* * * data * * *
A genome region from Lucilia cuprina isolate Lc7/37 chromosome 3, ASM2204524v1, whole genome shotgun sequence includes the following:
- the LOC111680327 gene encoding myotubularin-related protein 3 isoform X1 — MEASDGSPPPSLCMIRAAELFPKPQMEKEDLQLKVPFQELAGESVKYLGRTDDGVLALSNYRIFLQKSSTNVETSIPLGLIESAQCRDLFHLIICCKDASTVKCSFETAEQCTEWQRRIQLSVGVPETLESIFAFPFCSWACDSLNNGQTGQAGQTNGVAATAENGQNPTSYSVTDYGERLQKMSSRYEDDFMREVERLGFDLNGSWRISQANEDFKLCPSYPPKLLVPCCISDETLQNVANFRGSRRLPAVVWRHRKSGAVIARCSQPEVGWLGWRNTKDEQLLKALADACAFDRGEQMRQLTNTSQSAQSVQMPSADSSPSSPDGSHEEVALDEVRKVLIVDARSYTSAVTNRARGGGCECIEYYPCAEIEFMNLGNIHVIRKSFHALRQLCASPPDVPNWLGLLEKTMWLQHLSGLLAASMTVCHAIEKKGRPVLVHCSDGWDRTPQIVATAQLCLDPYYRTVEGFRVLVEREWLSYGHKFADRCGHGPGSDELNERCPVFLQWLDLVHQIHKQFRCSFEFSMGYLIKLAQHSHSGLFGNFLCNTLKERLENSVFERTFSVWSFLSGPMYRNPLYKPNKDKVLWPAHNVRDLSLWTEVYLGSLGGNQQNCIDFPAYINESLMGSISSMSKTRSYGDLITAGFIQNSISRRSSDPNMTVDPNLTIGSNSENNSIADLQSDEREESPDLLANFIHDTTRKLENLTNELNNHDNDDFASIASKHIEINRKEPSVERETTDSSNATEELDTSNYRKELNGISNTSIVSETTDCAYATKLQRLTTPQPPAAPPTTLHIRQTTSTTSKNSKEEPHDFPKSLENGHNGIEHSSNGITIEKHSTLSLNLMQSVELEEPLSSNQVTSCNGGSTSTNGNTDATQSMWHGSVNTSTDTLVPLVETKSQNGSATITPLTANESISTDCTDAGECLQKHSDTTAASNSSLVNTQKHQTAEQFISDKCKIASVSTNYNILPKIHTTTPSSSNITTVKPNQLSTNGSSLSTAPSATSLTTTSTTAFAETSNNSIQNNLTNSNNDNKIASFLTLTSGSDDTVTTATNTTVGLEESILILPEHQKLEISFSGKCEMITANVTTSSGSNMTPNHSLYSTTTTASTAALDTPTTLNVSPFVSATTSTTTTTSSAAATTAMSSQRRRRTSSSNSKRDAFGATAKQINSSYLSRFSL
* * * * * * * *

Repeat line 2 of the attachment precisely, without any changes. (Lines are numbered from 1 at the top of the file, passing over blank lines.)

- the LOC111680327 gene encoding myotubularin-related protein 3 isoform X1 — MEASDGSPPPSLCMIRAAELFPKPQMEKEDLQLKVPFQELAGESVKYLGRTDDGVLALSNYRIFLQKSSTNVETSIPLGLIESAQCRDLFHLIICCKDASTVKCSFETAEQCTEWQRRIQLSVGVPETLESIFAFPFCSWACDSLNNGQTGQAGQTNGVAATAENGQNPTSYSVTDYGERLQKMSSRYEDDFMREVERLGFDLNGSWRISQANEDFKLCPSYPPKLLVPCCISDETLQNVANFRGSRRLPAVVWRHRKSGAVIARCSQPEVGWLGWRNTKDEQLLKALADACAFDRGEQMRQLTNTSQSAQSVQMPSADSSPSSPDGSHEEVALDEVRKVLIVDARSYTSAVTNRARGGGCECIEYYPCAEIEFMNLGNIHVIRKSFHALRQLCASPPDVPNWLGLLEKTMWLQHLSGLLAASMTVCHAIEKKGRPVLVHCSDGWDRTPQIVATAQLCLDPYYRTVEGFRVLVEREWLSYGHKFADRCGHGPGSDELNERCPVFLQWLDLVHQIHKQFRCSFEFSMGYLIKLAQHSHSGLFGNFLCNTLKERLENSVFERTFSVWSFLSGPMYRNPLYKPNKDKVLWPAHNVRDLSLWTEVYLGSLGGNQQNCIDFPAYINESLMGSISSMSKTRSYGDLITAGFIQNSISRRSSDPNMTVDPNLTIGSNSENNSIADLQSDEREESPDLLANFIHDTTRKLENLTNELNNHDNDDFASIASKHIEINRKEPSVERETTDSSNATEELDTSNYRKELNGISNTSIVSETTDCAYATKLQRLTTPQPPAAPPTTLHIRQTTSTTSKNSKEEPHDFPKSLENGHNGIEHSSNGITIEKHSTLSLNLMQSVELEEPLSSNQVTSCNGGSTSTNGNTDATQSMWHGSVNTSTDTLVPLVETKSQNGSATITPLTANESISTDCTDAGECLQKHSDTTAASNSSLVNTQKHQTAEQFISDKCKIASVSTNYNILPKIHTTTPSSSNITTVKPNQLSTNGSSLSTAPSATSLTTTSTTAFAETSNNSIQNNLTNSNNDNKIASFLTLTSGSDDTVTTATNTTVGLEESILILPEHQKLEISFSGKCEMITANVTTSSGSNMTPNHSLYSTTTTASTAALDTPTTLNVSPFVSATTSTTTTTSSAAATTAMSSQRRRRTSSSNSKRDAFGATAKQINSSYLSRFSL